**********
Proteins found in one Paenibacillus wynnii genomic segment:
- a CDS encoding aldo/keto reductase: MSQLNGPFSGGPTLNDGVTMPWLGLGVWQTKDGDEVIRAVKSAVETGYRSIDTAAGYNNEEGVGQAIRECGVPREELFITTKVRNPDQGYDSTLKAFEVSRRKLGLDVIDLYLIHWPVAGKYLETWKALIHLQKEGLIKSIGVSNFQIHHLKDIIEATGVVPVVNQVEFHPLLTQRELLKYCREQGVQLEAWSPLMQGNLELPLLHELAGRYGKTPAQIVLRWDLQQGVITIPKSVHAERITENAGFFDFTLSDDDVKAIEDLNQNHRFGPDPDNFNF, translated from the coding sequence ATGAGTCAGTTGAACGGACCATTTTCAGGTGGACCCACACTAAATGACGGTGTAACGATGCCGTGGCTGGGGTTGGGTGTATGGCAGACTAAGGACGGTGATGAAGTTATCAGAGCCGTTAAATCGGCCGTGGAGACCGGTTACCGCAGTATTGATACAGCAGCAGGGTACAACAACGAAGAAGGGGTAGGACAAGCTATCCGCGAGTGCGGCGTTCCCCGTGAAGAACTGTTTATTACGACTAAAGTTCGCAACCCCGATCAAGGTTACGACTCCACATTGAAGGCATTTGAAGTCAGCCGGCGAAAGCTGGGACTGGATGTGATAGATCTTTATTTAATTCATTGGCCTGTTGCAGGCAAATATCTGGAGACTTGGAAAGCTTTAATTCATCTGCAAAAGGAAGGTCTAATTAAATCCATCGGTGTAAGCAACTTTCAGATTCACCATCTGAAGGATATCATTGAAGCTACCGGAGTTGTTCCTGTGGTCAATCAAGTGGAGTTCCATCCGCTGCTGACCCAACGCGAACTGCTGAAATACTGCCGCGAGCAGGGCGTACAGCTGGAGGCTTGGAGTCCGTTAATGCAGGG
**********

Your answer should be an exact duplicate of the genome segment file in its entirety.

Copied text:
Proteins found in one Paenibacillus wynnii genomic segment:
- a CDS encoding aldo/keto reductase: MSQLNGPFSGGPTLNDGVTMPWLGLGVWQTKDGDEVIRAVKSAVETGYRSIDTAAGYNNEEGVGQAIRECGVPREELFITTKVRNPDQGYDSTLKAFEVSRRKLGLDVIDLYLIHWPVAGKYLETWKALIHLQKEGLIKSIGVSNFQIHHLKDIIEATGVVPVVNQVEFHPLLTQRELLKYCREQGVQLEAWSPLMQGNLELPLLHELAGRYGKTPAQIVLRWDLQQGVITIPKSVHAERITENAGFFDFTLSDDDVKAIEDLNQNHRFGPDPDNFNF, translated from the coding sequence ATGAGTCAGTTGAACGGACCATTTTCAGGTGGACCCACACTAAATGACGGTGTAACGATGCCGTGGCTGGGGTTGGGTGTATGGCAGACTAAGGACGGTGATGAAGTTATCAGAGCCGTTAAATCGGCCGTGGAGACCGGTTACCGCAGTATTGATACAGCAGCAGGGTACAACAACGAAGAAGGGGTAGGACAAGCTATCCGCGAGTGCGGCGTTCCCCGTGAAGAACTGTTTATTACGACTAAAGTTCGCAACCCCGATCAAGGTTACGACTCCACATTGAAGGCATTTGAAGTCAGCCGGCGAAAGCTGGGACTGGATGTGATAGATCTTTATTTAATTCATTGGCCTGTTGCAGGCAAATATCTGGAGACTTGGAAAGCTTTAATTCATCTGCAAAAGGAAGGTCTAATTAAATCCATCGGTGTAAGCAACTTTCAGATTCACCATCTGAAGGATATCATTGAAGCTACCGGAGTTGTTCCTGTGGTCAATCAAGTGGAGTTCCATCCGCTGCTGACCCAACGCGAACTGCTGAAATACTGCCGCGAGCAGGGCGTACAGCTGGAGGCTTGGAGTCCGTTAATGCAGGG